Friday, May 6, 2011

Dorian’s Mother’s Day Smorgasbord: a Four-Course Meal of Fiction, Food, and Fond Memories

Me and Mom on Team Bartilucci's wedding day,
July 14, 1989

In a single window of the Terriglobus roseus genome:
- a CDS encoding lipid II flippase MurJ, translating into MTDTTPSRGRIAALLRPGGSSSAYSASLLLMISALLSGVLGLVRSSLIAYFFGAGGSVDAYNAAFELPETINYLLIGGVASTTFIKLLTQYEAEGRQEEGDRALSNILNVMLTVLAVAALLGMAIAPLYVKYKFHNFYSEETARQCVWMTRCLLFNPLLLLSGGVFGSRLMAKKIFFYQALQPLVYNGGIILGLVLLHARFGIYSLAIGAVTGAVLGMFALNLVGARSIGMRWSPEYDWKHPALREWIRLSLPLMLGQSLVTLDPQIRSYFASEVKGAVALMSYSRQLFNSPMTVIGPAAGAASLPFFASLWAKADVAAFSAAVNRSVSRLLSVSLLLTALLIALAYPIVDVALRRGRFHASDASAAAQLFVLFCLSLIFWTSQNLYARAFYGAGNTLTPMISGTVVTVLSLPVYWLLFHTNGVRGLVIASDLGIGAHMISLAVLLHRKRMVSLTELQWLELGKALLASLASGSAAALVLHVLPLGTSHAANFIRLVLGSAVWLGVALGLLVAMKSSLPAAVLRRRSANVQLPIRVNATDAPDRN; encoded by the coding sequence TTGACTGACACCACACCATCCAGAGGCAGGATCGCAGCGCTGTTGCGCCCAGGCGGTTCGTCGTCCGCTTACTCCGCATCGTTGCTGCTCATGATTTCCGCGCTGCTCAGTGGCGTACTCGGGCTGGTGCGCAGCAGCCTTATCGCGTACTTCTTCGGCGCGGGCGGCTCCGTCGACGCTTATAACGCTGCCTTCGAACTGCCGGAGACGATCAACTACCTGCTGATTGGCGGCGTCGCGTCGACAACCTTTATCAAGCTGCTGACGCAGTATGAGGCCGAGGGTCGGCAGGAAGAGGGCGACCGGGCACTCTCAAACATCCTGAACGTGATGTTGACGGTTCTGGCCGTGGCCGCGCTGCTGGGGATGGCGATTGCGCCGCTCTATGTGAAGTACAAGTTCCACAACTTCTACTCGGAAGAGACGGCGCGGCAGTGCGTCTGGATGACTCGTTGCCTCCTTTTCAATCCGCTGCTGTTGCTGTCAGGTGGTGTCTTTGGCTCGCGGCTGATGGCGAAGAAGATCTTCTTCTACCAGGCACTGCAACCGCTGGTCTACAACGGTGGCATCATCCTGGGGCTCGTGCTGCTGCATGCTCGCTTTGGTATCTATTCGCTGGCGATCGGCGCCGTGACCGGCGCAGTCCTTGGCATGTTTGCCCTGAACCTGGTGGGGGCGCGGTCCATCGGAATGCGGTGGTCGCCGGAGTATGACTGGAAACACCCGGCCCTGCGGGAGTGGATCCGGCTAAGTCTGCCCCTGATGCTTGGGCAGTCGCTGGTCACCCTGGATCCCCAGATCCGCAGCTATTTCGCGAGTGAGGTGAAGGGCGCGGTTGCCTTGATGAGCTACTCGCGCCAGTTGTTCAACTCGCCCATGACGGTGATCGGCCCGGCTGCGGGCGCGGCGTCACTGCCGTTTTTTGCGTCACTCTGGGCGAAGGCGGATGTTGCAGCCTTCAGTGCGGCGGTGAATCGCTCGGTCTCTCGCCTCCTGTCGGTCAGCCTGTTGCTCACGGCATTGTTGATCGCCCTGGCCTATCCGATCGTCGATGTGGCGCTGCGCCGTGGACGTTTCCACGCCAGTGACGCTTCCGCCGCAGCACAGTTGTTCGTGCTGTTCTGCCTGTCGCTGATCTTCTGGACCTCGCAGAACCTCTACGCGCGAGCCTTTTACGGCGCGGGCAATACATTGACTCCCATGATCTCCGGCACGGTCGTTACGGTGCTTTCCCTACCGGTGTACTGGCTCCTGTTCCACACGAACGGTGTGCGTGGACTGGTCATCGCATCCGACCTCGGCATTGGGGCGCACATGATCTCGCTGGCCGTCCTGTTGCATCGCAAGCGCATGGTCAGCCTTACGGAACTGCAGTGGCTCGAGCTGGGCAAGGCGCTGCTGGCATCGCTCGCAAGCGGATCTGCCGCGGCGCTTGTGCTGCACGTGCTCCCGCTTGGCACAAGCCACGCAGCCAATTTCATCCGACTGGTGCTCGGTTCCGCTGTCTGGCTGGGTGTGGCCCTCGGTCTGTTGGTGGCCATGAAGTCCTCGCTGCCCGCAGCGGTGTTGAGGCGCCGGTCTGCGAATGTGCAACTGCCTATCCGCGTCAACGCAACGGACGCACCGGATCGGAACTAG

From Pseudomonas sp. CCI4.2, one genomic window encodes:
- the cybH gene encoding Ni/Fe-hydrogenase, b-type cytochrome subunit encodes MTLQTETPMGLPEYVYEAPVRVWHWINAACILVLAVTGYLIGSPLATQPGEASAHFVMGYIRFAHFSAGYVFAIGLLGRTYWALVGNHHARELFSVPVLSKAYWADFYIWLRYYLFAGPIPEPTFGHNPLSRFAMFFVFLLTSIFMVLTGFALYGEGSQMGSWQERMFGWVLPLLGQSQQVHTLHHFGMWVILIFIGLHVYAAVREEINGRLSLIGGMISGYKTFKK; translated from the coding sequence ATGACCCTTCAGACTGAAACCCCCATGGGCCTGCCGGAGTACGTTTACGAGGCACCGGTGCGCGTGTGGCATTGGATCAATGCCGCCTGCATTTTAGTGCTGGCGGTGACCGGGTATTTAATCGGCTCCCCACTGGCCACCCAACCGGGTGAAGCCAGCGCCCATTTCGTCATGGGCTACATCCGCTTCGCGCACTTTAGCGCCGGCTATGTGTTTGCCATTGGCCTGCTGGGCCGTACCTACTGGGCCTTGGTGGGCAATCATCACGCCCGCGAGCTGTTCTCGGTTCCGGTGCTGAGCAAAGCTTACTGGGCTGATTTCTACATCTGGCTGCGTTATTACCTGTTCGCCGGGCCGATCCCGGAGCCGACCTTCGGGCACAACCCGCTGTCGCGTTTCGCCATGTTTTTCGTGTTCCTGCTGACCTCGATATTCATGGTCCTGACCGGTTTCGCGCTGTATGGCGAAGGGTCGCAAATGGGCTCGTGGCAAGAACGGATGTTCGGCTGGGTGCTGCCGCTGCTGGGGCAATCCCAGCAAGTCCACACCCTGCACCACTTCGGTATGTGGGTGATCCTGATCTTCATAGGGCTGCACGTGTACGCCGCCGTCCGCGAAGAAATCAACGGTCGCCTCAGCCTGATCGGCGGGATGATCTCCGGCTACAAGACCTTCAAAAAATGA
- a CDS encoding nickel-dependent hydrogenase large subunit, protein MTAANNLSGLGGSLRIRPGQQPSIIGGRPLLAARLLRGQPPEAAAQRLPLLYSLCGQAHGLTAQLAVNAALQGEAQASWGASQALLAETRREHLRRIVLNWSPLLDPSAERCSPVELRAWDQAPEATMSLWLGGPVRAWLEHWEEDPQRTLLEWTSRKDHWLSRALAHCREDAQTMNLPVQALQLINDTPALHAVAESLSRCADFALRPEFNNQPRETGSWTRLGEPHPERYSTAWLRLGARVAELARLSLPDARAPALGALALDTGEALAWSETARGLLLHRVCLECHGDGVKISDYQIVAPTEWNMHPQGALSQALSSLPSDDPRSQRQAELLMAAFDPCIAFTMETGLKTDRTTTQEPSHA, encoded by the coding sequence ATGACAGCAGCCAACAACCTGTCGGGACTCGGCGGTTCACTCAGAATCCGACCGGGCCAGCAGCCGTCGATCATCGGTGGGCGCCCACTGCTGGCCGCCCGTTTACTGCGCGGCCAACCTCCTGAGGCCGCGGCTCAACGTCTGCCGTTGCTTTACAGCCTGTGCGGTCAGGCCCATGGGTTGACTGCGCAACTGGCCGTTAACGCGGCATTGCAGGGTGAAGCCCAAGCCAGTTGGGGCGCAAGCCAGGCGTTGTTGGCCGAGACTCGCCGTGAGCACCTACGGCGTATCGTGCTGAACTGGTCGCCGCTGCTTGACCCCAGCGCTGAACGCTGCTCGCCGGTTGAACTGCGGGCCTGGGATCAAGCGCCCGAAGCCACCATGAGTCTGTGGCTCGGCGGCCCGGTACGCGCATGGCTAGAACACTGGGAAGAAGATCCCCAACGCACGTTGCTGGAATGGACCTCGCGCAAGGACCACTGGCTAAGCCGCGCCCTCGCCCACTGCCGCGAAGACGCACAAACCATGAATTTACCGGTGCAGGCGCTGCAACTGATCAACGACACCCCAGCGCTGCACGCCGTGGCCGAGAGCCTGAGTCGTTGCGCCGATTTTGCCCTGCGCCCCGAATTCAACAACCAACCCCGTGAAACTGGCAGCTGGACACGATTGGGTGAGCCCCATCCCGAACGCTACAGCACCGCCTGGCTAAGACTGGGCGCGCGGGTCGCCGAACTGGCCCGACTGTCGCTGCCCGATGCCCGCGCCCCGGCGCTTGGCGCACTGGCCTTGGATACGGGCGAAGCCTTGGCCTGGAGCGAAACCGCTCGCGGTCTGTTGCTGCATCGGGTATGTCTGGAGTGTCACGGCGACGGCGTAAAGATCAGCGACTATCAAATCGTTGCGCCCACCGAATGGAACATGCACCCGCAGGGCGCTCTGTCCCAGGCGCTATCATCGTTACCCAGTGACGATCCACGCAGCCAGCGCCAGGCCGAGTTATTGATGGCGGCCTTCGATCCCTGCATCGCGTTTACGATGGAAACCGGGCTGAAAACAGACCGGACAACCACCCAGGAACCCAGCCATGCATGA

With Mother’s Day coming this very weekend, I thought it would be a nice change of pace to run items about some of the memories and happy things that our family, a.k.a. Team Bartilucci, happens to enjoy. My late mom, Jacqueline Kehoe, enjoyed movies and fiction as much as I do. Once I began writing my own original fiction, which I write simply as Dorian Tenore to give the world’s typesetters a break (presuming typesetters still exist in today’s rapidly-changing publishing world), Mom was thrilled to read it, and I must admit her own lively life was among my inspirations. I’m currently editing my first novel, and I’m almost finished writing my second. I can almost hear Mom now, editing over my shoulder, saying, “I like this character, he’s got spunk…that character seems like a goody-two-shoes, but she’s got a wild past, I can tell….”  Mom and I had discussed writing a comedic novel inspired by her own and our family’s wacky, witty, glamorous exploits, but alas, Mom died of pulmonary fibrosis in December 2009 before we could really get into it. Well, maybe we’ll get lucky and find the notes Mom said she’d written down. But at least we have memories and anecdotes to pass down to loved ones and friends. Let’s get this Mother’s Day Smorgasbord started!